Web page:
Senior managers in the arts are invited to take part in research, which the arts council hopes will help them optimise their approach to private fundraising.
The Private Investment in Culture Survey, which was the main source of information on private investment in the arts until it was discontinued following the 2011/12 survey, has been revived by Arts Council England (ACE).
Senior managers at England’s arts and cultural organisations are being invited to complete the 15-minute online survey, which collects data on business investment, individual giving and income from trusts and foundations.
ACE said it was moved to relaunch the survey by the growing importance of private philanthropy within the sector and the lack of high-quality data relating to this.
“Its findings will generate valuable insights to help arts and culture organisations optimise their approach to private fundraising, as well as providing guidance for funders and donors as they look to shape policy and invest in the sector,” it said.
The survey was previously conducted by Arts & Business for more than 30 years until 2011/12, after which it lost its core funding from ACE. The contract has now been handed over to research consultancy MTM.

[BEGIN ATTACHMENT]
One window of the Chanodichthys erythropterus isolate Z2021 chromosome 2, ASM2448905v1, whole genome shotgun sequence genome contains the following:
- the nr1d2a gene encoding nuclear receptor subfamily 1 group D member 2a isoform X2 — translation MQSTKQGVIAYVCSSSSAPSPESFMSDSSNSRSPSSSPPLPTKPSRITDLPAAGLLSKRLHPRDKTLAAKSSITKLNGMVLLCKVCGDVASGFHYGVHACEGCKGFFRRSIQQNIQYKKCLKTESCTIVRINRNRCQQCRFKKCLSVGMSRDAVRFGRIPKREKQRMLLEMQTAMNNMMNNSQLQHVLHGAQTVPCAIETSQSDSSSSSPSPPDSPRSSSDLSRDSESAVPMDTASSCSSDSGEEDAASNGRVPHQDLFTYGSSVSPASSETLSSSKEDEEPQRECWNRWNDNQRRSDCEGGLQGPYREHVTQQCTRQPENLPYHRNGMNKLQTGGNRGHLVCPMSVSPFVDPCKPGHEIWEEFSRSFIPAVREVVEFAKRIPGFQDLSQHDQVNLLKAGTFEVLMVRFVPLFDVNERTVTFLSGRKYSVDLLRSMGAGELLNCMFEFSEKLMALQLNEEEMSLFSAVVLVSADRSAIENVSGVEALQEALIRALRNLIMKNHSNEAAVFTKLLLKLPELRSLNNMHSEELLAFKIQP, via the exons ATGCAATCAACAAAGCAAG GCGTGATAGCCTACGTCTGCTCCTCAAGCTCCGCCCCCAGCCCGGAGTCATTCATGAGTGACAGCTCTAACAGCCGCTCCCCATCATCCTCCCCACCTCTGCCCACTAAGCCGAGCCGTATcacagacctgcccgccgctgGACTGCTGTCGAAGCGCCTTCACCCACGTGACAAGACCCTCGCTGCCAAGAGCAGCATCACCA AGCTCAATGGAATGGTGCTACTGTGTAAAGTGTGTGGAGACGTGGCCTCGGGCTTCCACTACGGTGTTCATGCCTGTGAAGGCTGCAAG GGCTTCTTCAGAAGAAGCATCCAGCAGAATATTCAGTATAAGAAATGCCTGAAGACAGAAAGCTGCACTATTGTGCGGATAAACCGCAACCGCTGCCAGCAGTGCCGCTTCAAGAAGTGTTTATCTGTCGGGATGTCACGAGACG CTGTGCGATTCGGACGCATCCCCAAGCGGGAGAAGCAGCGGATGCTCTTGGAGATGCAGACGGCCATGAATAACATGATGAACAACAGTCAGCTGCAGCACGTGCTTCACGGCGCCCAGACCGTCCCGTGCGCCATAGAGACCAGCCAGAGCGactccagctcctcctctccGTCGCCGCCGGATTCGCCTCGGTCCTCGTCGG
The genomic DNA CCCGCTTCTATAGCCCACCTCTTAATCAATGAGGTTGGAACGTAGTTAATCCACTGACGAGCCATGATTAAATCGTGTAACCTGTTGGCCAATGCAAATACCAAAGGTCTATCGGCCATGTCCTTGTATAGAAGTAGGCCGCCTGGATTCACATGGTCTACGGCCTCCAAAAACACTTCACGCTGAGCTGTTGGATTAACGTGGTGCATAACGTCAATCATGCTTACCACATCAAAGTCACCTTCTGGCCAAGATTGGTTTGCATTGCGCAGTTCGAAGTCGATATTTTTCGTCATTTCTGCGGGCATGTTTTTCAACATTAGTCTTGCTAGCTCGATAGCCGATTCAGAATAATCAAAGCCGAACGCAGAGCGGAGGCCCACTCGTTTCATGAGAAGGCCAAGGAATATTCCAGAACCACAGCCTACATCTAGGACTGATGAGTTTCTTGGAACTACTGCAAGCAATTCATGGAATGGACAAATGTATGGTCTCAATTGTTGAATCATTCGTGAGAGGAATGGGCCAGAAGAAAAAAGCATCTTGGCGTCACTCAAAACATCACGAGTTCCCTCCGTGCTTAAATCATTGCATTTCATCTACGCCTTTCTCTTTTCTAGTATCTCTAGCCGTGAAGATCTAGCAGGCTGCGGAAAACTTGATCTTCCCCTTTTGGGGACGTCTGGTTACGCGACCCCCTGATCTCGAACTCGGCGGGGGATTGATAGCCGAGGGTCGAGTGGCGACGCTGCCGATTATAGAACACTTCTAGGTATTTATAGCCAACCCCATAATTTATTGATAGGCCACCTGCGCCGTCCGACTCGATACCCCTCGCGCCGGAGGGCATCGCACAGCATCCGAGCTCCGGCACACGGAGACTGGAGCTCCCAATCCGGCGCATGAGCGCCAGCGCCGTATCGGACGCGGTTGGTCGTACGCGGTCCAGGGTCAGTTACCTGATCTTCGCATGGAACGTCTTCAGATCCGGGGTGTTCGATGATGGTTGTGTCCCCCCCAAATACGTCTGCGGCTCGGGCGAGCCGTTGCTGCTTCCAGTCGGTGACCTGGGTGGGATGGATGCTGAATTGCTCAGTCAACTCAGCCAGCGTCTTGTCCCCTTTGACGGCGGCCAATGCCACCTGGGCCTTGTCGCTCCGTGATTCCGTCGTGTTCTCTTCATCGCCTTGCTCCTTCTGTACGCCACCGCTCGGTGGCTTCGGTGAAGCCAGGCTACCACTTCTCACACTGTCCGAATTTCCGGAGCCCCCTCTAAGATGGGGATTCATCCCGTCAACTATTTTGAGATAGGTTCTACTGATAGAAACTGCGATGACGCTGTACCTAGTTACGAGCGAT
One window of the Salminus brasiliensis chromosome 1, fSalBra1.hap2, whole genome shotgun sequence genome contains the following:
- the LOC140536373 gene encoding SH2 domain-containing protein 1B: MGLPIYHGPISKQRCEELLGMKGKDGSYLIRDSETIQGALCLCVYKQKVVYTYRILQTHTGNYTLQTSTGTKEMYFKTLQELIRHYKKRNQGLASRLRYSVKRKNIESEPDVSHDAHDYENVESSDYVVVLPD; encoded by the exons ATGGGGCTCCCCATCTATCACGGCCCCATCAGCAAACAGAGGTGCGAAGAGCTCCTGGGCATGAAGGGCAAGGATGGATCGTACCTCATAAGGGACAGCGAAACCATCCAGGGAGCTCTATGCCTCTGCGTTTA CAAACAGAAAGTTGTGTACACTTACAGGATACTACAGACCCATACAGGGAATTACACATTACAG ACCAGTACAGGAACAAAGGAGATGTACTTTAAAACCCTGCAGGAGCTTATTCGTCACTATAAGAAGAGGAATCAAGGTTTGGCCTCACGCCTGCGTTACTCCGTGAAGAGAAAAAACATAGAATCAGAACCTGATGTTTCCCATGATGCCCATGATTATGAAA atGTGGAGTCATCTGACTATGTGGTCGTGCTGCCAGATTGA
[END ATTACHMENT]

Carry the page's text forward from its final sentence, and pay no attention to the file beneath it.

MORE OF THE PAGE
The combination of a gap in time and a change in research methodology will mean that the new findings will not be directly comparable with the previous figures.
The last survey revealed a year-on-year rise in private sector investment of 7.6%, with individual giving and income from trusts and foundations rising significantly.
Publishing the findings, then Director of Arts & Business Philip Spedding said: “Two main concerns arise from the figures. First, the increasing dominance of cultural organisations based in London in terms of who is raising the most money. Second, the increasing reliance by the cultural sector on trust and foundation support.”
The survey will remain open until 29 April and the findings published in the summer. All respondents will receive an advance copy of the report, allowing them to benchmark their organisations.